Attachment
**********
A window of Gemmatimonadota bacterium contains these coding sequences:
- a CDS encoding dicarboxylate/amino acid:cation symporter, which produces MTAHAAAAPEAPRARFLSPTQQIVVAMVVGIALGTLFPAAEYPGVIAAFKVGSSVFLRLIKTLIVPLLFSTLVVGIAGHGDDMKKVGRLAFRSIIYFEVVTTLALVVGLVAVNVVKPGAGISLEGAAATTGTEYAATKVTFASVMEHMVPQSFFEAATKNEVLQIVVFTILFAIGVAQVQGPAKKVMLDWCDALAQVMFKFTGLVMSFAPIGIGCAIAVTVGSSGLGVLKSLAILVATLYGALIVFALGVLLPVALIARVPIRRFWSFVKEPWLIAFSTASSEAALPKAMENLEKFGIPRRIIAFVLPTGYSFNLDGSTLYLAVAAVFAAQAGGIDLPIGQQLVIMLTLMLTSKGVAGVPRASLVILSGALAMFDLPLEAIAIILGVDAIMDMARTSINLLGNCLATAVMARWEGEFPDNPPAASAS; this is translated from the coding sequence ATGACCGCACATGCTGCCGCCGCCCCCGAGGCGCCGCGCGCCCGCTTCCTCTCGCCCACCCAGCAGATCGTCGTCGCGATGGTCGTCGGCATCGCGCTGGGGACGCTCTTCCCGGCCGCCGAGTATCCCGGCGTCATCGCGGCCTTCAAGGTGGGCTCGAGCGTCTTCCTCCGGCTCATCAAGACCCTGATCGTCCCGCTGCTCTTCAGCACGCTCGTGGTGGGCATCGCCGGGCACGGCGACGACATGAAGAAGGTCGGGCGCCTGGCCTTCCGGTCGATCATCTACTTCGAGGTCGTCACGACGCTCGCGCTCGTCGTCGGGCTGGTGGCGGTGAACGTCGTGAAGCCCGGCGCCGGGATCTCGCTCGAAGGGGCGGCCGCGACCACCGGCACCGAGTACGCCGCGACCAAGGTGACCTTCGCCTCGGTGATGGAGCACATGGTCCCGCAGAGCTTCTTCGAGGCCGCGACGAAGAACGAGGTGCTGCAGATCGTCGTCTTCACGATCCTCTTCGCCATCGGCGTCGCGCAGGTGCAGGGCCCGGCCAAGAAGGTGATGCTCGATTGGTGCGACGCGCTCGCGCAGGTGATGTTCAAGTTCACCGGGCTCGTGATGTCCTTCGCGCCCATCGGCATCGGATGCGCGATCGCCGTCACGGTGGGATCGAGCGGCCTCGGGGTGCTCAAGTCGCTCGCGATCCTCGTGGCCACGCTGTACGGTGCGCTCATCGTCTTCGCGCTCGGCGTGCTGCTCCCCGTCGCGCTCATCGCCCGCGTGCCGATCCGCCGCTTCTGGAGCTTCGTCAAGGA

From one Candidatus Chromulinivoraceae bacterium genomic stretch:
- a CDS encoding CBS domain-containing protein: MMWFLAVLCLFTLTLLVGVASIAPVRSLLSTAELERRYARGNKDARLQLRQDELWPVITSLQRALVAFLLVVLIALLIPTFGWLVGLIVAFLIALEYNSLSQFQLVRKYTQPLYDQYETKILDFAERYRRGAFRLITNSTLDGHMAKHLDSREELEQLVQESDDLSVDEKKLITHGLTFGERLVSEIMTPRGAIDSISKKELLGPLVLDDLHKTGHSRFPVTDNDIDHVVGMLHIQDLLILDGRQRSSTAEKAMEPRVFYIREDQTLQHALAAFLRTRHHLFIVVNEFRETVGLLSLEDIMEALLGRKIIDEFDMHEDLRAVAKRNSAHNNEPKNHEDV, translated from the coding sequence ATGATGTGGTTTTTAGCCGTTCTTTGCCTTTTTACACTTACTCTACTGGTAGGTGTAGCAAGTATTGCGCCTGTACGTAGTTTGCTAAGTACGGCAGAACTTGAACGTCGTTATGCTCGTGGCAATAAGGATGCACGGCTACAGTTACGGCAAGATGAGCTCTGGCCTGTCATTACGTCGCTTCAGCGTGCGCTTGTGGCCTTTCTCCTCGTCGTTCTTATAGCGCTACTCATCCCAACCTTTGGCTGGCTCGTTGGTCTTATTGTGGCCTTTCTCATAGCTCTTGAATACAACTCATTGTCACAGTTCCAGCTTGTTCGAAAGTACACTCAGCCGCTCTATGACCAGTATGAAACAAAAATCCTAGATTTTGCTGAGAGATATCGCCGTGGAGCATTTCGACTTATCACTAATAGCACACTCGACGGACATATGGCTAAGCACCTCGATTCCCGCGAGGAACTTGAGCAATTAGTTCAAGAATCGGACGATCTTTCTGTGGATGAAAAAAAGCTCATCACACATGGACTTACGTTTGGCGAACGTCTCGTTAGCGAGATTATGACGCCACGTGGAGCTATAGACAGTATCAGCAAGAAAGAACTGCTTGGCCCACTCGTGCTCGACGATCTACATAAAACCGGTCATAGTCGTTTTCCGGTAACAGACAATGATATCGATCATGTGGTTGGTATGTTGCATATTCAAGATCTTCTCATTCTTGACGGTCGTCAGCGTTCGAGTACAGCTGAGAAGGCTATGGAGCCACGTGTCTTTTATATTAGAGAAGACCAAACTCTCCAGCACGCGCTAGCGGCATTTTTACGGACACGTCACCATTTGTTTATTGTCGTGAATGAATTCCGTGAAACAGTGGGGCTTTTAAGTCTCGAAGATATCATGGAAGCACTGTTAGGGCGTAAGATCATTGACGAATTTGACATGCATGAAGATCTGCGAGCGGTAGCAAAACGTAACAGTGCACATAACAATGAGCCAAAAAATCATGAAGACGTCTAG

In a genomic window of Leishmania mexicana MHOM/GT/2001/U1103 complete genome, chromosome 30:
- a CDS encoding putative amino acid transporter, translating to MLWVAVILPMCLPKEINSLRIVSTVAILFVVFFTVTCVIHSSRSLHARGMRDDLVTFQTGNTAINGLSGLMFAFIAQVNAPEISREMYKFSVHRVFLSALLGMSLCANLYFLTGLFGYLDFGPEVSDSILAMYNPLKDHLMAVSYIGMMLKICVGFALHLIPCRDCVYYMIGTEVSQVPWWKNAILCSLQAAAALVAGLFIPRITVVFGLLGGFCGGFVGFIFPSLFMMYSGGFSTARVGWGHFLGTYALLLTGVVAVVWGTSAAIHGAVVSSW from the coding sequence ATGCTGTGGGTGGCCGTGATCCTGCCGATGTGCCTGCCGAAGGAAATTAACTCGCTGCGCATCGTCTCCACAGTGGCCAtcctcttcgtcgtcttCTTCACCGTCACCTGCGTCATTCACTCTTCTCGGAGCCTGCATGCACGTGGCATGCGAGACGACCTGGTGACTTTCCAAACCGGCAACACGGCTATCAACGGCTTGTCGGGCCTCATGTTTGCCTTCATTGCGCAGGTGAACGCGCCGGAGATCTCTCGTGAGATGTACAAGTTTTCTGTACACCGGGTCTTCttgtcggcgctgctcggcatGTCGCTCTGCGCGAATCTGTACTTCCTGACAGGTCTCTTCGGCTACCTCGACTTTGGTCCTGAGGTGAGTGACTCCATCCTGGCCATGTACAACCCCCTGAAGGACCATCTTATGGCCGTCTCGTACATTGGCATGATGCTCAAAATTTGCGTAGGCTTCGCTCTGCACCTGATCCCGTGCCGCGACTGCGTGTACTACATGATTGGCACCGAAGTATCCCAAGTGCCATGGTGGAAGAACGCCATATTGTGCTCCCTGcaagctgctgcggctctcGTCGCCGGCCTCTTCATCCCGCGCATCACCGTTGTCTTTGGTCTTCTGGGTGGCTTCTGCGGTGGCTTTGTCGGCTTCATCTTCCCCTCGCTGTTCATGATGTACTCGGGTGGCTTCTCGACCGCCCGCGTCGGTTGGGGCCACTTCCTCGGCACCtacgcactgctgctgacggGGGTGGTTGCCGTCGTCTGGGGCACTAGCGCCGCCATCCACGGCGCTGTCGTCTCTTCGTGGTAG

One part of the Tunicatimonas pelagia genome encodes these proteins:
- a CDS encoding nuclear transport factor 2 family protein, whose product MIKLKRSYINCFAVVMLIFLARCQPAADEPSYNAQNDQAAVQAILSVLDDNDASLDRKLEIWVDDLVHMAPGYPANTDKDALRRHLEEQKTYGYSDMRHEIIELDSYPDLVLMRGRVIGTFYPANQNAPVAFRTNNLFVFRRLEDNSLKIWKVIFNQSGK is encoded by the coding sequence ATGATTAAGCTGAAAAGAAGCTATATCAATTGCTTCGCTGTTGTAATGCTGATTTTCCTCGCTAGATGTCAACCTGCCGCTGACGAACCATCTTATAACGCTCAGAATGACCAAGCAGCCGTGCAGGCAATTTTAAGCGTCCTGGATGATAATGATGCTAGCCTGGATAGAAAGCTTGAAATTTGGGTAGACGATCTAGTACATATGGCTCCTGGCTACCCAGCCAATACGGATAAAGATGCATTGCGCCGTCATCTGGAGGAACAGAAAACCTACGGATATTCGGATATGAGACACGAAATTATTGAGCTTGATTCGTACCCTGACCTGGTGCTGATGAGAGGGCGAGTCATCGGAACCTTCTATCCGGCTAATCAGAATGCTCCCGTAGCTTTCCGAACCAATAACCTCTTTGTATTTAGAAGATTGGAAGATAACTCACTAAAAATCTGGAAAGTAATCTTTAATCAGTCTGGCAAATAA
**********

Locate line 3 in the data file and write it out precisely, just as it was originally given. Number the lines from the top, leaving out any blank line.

From one Candidatus Chromulinivoraceae bacterium genomic stretch: